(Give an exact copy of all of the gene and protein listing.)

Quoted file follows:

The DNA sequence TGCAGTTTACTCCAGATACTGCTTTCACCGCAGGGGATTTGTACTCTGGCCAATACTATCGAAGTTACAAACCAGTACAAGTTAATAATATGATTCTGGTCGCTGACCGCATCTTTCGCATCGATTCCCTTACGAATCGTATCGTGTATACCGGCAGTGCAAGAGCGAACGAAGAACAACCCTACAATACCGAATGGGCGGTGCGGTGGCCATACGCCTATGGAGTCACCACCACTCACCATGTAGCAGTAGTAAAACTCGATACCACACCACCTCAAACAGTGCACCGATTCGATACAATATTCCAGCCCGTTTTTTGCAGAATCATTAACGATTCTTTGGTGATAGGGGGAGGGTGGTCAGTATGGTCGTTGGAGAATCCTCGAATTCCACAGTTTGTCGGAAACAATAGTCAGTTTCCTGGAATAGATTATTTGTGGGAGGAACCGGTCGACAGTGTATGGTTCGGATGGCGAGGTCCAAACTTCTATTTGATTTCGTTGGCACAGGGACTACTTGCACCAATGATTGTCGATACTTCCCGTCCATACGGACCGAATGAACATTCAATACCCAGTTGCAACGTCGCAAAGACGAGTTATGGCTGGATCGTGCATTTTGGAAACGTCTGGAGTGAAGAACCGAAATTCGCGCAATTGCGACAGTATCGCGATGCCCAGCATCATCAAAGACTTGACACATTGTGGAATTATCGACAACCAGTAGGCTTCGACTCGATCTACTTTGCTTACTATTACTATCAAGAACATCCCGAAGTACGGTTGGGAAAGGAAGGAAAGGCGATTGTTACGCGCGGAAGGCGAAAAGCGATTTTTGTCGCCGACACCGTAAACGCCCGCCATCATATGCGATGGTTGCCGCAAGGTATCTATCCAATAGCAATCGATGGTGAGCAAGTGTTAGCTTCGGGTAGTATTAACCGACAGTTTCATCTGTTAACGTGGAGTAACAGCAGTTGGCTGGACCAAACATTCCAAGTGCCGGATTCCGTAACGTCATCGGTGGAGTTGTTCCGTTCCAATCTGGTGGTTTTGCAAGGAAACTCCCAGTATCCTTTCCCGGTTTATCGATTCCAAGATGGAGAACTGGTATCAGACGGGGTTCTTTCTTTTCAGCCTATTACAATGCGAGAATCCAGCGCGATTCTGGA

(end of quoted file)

The DNA sequence TGCAGTTTACTCCAGATACTGCTTTCACCGCAGGGGATTTGTACTCTGGCCAATACTATCGAAGTTACAAACCAGTACAAGTTAATAATATGATTCTGGTCGCTGACCGCATCTTTCGCATCGATTCCCTTACGAATCGTATCGTGTATACCGGCAGTGCAAGAGCGAACGAAGAACAACCCTACAATACCGAATGGGCGGTGCGGTGGCCATACGCCTATGGAGTCACCACCACTCACCATGTAGCAGTAGTAAAACTCGATACCACACCACCTCAAACAGTGCACCGATTCGATACAATATTCCAGCCCGTTTTTTGCAGAATCATTAACGATTCTTTGGTGATAGGGGGAGGGTGGTCAGTATGGTCGTTGGAGAATCCTCGAATTCCACAGTTTGTCGGAAACAATAGTCAGTTTCCTGGAATAGATTATTTGTGGGAGGAACCGGTCGACAGTGTATGGTTCGGATGGCGAGGTCCAAACTTCTATTTGATTTCGTTGGCACAGGGACTACTTGCACCAATGATTGTCGATACTTCCCGTCCATACGGACCGAATGAACATTCAATACCCAGTTGCAACGTCGCAAAGACGAGTTATGGCTGGATCGTGCATTTTGGAAACGTCTGGAGTGAAGAACCGAAATTCGCGCAATTGCGACAGTATCGCGATGCCCAGCATCATCAAAGACTTGACACATTGTGGAATTATCGACAACCAGTAGGCTTCGACTCGATCTACTTTGCTTACTATTACTATCAAGAACATCCCGAAGTACGGTTGGGAAAGGAAGGAAAGGCGATTGTTACGCGCGGAAGGCGAAAAGCGATTTTTGTCGCCGACACCGTAAACGCCCGCCATCATATGCGATGGTTGCCGCAAGGTATCTATCCAATAGCAATCGATGGTGAGCAAGTGTTAGCTTCGGGTAGTATTAACCGACAGTTTCATCTGTTAACGTGGAGTAACAGCAGTTGGCTGGACCAAACATTCCAAGTGCCGGATTCCGTAACGTCATCGGTGGAGTTGTTCCGTTCCAATCTGGTGGTTTTGCAAGGAAACTCCCAGTATCCTTTCCCGGTTTATCGATTCCAAGATGGAGAACTGGTATCAGACGGGGTTCTTTCTTTTCAGCCTATTACAATGCGAGAATCCAGCGCGATTCTGGA